As dozens of companies have cut or suspended dividends in recent weeks to preserve cash amid the uncertain impact of the coronavirus pandemic on the economy, the deteriorating payout picture has become a familiar refrain in this column.
Where, then, to turn when nothing is a given?
Barron’s started with the S&P 500 Dividend Aristocrats, which have raised their dividends for at least 25 straight years, for ideas. The group has 64 members, and with the help of FactSet data, we whittled it down to eight that appear to have some bulwark to maintain their dividends, as the accompanying table shows. (There soon will be 66 Aristocrats due to United Technologies merging with Raytheon (RTX) and two companies being spun out.)
The criteria for our list included a net debt (debt minus cash) to earnings before interest, taxes, depreciation, and amortization (Ebitda) ratio below 2, a reasonable level. We also looked for companies with debt-to-capital ratios below 40% and an increase in free cash flow in recent years. (The data cover the companies’ three most recent fiscal years.)
The working assumption for those criteria is that the less leveraged a company is, the better for dividend safety, especially as a steep recession looms. A more subjective criterion was to focus on businesses that appear to have a relative advantage to maintain their operations and dividends during the pandemic—selling toilet paper, coronavirus testing kits, or generating fees from assets under management, for example.
Of course, past isn’t prologue, particularly since this exercise is occurring against a backdrop in which dividends are under pressure from a pandemic with no modern precedent. Even industries that have been traditional dividend havens, such as staples and utilities, pose risks for income-oriented investors looking for increases. “They already have high payout ratios and are unlikely to lift them further,” says Tobias Levkovich, chief U.S. equity strategist at Citigroup Global Markets.
But if a company maintains its dividend in this environment, it’s a victory. From now until the crisis abates, dividend increases are much less likely.
Levkovich expects the S&P 500’s earnings to drop 24% this year and dividends to fall by 30%. The energy sector, he says, is “front and center on cutting payouts” as the economy craters and oil prices plummet, as Saudi Arabia and Russia engage in a price war.
Yet our list of durable Aristocrats includes Chevron (CVX), one of the biggest energy companies. That’s because Chevron CEO Mike Wirth, in a recent interview with Barron’s, said the company will use its balance sheet to protect the dividend.
“We have one of the strongest balance sheets in the industry,” Wirth says. “We can use it when we need it.” That could include taking on more debt or selling assets, if needed, to maintain the payout.
To preserve capital, the giant energy firm has already suspended stock buybacks and slashed 2020 capital spending by 20%, to $16 billion. The company has raised its dividend for more than 30 years. The stock’s yield was recently at 7.2%, the highest among the field of eight.
Our list also includes Procter & Gamble (PG) and Kimberly-Clark (KMB), both of which sell a lot of consumer products. Their yields were recently at 2.7% and 3.3%, respectively.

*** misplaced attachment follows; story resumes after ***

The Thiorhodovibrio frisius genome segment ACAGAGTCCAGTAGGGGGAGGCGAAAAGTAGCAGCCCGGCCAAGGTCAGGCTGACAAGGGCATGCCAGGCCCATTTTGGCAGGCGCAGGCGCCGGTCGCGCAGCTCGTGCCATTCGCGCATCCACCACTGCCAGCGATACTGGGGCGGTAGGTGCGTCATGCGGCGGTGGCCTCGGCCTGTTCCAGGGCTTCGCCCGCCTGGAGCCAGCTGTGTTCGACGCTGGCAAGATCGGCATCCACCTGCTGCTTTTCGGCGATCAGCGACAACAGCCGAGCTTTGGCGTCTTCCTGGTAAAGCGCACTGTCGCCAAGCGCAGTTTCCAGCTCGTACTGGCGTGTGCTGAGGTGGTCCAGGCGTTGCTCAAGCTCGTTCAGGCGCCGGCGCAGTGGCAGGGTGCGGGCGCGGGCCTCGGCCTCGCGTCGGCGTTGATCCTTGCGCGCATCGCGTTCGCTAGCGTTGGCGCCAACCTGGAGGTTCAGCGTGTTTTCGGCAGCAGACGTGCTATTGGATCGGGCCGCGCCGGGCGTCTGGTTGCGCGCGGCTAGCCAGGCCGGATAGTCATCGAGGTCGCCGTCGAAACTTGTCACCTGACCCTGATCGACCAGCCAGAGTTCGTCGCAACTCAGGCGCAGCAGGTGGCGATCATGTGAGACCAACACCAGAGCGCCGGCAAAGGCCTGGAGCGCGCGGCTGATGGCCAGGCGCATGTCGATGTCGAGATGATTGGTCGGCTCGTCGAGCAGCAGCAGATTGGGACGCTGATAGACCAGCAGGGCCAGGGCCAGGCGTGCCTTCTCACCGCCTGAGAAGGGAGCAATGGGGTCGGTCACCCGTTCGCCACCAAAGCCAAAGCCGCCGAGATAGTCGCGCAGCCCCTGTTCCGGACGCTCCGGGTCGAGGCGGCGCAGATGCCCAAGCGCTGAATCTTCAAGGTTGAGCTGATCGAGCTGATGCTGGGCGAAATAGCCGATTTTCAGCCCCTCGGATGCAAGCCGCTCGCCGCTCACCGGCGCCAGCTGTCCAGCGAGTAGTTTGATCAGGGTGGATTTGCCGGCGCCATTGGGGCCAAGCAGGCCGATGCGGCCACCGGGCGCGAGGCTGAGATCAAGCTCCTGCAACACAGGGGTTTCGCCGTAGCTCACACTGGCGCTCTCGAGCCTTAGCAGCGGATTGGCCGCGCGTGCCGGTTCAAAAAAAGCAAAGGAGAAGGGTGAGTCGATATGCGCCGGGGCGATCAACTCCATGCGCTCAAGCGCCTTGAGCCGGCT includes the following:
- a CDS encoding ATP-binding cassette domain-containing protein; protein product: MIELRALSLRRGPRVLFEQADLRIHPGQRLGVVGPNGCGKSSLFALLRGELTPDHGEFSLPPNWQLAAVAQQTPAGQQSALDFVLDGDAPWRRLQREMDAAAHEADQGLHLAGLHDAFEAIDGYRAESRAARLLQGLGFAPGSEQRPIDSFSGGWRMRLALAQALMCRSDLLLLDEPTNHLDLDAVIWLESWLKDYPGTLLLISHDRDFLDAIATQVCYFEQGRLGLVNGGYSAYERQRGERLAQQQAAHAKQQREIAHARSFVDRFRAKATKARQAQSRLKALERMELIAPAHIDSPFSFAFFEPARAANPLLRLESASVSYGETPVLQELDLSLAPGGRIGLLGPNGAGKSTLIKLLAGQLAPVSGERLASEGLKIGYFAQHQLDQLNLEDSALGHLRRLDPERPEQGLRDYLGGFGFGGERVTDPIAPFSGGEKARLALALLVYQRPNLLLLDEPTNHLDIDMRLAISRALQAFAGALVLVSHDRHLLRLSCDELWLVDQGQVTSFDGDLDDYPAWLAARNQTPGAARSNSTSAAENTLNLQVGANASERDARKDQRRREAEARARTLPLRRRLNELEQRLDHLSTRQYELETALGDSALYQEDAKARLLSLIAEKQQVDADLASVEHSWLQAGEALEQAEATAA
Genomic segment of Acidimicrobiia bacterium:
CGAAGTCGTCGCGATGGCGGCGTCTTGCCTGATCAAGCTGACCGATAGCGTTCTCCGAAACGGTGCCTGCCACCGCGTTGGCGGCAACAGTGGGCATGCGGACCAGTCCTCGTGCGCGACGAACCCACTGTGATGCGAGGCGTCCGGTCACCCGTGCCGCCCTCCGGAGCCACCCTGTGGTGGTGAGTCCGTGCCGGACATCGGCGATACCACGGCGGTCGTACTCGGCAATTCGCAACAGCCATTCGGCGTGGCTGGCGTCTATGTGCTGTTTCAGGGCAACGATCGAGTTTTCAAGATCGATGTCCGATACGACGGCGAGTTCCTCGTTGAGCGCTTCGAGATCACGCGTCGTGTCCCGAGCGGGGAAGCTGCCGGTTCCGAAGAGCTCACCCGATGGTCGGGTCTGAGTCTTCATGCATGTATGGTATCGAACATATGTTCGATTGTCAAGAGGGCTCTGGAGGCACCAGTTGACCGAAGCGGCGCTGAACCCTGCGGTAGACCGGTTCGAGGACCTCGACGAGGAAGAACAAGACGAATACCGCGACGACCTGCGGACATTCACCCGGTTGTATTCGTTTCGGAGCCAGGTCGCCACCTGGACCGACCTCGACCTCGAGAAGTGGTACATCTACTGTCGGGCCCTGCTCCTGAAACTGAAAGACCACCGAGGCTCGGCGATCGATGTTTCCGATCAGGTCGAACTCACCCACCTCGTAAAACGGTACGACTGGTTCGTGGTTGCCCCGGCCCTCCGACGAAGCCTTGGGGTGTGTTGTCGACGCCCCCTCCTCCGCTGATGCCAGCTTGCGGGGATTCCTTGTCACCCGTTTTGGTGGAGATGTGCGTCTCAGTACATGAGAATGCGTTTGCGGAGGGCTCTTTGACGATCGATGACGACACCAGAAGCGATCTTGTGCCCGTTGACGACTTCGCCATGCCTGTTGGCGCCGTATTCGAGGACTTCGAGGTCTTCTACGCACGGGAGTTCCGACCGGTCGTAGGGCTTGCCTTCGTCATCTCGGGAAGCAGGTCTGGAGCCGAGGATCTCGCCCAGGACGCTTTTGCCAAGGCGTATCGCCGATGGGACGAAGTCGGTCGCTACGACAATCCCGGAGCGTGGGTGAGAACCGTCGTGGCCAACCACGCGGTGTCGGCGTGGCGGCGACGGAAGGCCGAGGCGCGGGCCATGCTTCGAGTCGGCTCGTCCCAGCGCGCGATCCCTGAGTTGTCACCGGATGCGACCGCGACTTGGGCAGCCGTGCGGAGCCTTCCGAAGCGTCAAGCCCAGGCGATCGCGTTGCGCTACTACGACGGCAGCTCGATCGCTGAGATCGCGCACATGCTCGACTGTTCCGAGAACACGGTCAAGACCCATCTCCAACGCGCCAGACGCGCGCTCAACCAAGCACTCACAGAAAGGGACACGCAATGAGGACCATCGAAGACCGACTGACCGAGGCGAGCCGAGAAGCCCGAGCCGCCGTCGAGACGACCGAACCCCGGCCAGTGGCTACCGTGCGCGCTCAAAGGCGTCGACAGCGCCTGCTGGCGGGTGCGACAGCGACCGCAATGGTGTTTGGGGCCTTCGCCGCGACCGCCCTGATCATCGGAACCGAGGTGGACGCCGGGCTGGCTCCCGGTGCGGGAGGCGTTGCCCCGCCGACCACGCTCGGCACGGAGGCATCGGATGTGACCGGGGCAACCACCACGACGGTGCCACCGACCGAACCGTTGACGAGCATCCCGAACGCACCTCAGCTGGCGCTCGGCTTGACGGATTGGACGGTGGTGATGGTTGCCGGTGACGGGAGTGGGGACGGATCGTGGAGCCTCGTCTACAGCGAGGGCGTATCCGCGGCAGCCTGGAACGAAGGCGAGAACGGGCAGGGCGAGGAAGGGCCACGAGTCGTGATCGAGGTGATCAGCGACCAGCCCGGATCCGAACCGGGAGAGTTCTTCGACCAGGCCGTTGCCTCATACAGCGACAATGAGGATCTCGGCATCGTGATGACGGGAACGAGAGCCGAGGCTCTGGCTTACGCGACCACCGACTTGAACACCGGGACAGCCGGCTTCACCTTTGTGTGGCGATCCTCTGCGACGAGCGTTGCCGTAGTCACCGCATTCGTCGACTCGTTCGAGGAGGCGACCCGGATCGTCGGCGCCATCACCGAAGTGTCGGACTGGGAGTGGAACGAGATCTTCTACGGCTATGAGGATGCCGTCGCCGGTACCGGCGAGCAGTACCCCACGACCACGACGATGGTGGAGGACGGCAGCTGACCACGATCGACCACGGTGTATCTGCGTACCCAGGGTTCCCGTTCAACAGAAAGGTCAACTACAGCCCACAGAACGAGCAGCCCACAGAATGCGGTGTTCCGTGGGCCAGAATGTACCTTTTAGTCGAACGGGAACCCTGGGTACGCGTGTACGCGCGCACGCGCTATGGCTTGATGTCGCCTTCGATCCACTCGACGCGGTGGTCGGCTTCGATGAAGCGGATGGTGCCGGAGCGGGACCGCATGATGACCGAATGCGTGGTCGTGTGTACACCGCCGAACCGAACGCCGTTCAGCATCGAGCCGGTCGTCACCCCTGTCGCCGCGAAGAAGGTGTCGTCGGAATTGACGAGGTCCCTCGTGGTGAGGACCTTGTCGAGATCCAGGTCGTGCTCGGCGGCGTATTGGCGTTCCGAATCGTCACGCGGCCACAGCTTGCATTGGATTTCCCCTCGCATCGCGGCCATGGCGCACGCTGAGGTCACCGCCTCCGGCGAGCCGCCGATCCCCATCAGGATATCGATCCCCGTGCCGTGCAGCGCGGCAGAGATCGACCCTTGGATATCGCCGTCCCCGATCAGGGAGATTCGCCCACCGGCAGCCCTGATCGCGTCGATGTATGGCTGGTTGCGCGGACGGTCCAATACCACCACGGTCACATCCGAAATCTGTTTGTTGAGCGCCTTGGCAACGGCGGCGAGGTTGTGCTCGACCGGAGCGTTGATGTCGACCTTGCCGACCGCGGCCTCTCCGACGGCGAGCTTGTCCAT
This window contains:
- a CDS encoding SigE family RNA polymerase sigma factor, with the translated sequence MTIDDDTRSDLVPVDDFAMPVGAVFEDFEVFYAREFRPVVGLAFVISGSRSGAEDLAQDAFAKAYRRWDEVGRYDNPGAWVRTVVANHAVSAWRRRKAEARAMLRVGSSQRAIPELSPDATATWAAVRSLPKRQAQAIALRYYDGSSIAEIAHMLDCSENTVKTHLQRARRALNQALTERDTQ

Procter’s brands include Bounty paper towels, Puffs tissues, and Charmin toilet paper, key products that consumers covet right now as they hunker down in their homes. The company has increased its dividend for 63 straight years. Kimberly Clark’s brands include Kleenex and Cottonelle toilet paper. It has raised its dividend for 47 consecutive years.
Levkovich notes that it’s important to look at sector payout ratios, which measure the percentage of earnings paid out as dividends. Technology is around 30% and health care was at about 35% at the end of 2019.
That, in theory at least, gives certain companies in those sectors room to raise their payouts, “but we wonder if they will, under the current backdrop,” Levkovich says.
The three health-care firms on the list include Medtronic (MDT), whose many medical devices include ventilators—a crucial piece of equipment as the pandemic widens and hospitals need them in increasing numbers. The stock was recently yielding 2.4%, and the company has raised its dividend for 42 straight years.
Another health-care company, Johnson & Johnson (JNJ), has a strong balance sheet and AAA credit rating—one of the few companies with that distinction. J&J said on March 30 that it could have a Covid-19 vaccine available for emergency use early next year, a potential longer-run boost to shares. The stock’s recent yield was 2.9%, and the company has boosted its dividend for 57 straight years.
Meanwhile, Abbott Laboratories (ABT) recently received emergency approval from the U.S. Food and Drug Administration for a Covid-19 test that takes five minutes. The stock was recently yielding 1.8%, the lowest on the list, and the company has increased its payout for 47 consecutive years.
Rounding out our list are Hormel Foods (HRL) and asset manager T. Rowe Price (TROW). Hormel, whose products include comfort foods that could appeal to home-bound consumers, has raised its dividend for 54 years in a row; T. Rowe Price has reached the 34-year mark. They yield 2% and 3.7%, respectively. Neither company has a heavy debt load, something that should help them weather this downturn with their payouts intact, if not rising.
Bottom line: Nothing is certain as long as the coronavirus pandemic rages on, but these Aristocrats come as close to a safe bet as possible.
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